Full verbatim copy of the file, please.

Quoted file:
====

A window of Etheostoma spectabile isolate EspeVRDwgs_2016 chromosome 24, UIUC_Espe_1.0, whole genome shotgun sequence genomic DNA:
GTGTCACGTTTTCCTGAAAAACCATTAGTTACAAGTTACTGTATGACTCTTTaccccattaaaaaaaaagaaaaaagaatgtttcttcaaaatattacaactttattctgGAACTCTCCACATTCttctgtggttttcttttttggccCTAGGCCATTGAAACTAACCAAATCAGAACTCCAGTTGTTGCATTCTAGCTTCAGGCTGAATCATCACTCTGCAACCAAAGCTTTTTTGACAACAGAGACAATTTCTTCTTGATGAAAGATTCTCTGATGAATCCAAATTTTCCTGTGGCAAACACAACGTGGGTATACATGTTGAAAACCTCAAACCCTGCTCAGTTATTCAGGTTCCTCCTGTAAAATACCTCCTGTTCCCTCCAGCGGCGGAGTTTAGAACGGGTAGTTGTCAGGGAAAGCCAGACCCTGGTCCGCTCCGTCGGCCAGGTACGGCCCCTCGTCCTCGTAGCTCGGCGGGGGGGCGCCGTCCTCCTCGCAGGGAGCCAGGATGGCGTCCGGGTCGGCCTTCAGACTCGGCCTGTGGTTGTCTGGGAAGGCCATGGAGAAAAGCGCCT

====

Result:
A window of Etheostoma spectabile isolate EspeVRDwgs_2016 chromosome 24, UIUC_Espe_1.0, whole genome shotgun sequence genomic DNA:
GTGTCACGTTTTCCTGAAAAACCATTAGTTACAAGTTACTGTATGACTCTTTaccccattaaaaaaaaagaaaaaagaatgtttcttcaaaatattacaactttattctgGAACTCTCCACATTCttctgtggttttcttttttggccCTAGGCCATTGAAACTAACCAAATCAGAACTCCAGTTGTTGCATTCTAGCTTCAGGCTGAATCATCACTCTGCAACCAAAGCTTTTTTGACAACAGAGACAATTTCTTCTTGATGAAAGATTCTCTGATGAATCCAAATTTTCCTGTGGCAAACACAACGTGGGTATACATGTTGAAAACCTCAAACCCTGCTCAGTTATTCAGGTTCCTCCTGTAAAATACCTCCTGTTCCCTCCAGCGGCGGAGTTTAGAACGGGTAGTTGTCAGGGAAAGCCAGACCCTGGTCCGCTCCGTCGGCCAGGTACGGCCCCTCGTCCTCGTAGCTCGGCGGGGGGGCGCCGTCCTCCTCGCAGGGAGCCAGGATGGCGTCCGGGTCGGCCTTCAGACTCGGCCTGTGGTTGTCTGGGAAGGCCATGGAGAAAAGCGCCT